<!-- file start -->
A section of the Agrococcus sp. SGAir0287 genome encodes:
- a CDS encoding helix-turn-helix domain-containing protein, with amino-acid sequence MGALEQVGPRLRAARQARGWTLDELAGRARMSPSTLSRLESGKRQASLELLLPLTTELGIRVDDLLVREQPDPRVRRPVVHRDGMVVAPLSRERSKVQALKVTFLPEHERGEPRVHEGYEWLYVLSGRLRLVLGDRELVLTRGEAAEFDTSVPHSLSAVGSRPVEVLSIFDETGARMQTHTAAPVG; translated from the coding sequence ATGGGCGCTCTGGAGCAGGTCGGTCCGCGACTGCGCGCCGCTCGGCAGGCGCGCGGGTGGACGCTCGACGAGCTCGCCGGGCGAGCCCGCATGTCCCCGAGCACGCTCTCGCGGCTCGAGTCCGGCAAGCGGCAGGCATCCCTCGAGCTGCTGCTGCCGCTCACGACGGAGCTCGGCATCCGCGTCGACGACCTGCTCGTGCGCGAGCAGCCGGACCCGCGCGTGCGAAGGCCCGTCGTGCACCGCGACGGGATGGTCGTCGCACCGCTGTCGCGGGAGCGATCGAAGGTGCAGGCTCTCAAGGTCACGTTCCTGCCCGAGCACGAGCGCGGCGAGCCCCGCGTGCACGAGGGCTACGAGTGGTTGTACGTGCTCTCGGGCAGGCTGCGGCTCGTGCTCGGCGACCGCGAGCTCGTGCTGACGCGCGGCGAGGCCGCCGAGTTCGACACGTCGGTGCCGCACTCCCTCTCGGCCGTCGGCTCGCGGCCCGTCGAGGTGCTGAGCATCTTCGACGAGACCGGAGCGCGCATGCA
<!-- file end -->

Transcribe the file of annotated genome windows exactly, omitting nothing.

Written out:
A section of the Agrococcus sp. SGAir0287 genome encodes:
- a CDS encoding helix-turn-helix domain-containing protein, with amino-acid sequence MGALEQVGPRLRAARQARGWTLDELAGRARMSPSTLSRLESGKRQASLELLLPLTTELGIRVDDLLVREQPDPRVRRPVVHRDGMVVAPLSRERSKVQALKVTFLPEHERGEPRVHEGYEWLYVLSGRLRLVLGDRELVLTRGEAAEFDTSVPHSLSAVGSRPVEVLSIFDETGARMQTHTAAPVG; translated from the coding sequence ATGGGCGCTCTGGAGCAGGTCGGTCCGCGACTGCGCGCCGCTCGGCAGGCGCGCGGGTGGACGCTCGACGAGCTCGCCGGGCGAGCCCGCATGTCCCCGAGCACGCTCTCGCGGCTCGAGTCCGGCAAGCGGCAGGCATCCCTCGAGCTGCTGCTGCCGCTCACGACGGAGCTCGGCATCCGCGTCGACGACCTGCTCGTGCGCGAGCAGCCGGACCCGCGCGTGCGAAGGCCCGTCGTGCACCGCGACGGGATGGTCGTCGCACCGCTGTCGCGGGAGCGATCGAAGGTGCAGGCTCTCAAGGTCACGTTCCTGCCCGAGCACGAGCGCGGCGAGCCCCGCGTGCACGAGGGCTACGAGTGGTTGTACGTGCTCTCGGGCAGGCTGCGGCTCGTGCTCGGCGACCGCGAGCTCGTGCTGACGCGCGGCGAGGCCGCCGAGTTCGACACGTCGGTGCCGCACTCCCTCTCGGCCGTCGGCTCGCGGCCCGTCGAGGTGCTGAGCATCTTCGACGAGACCGGAGCGCGCATGCA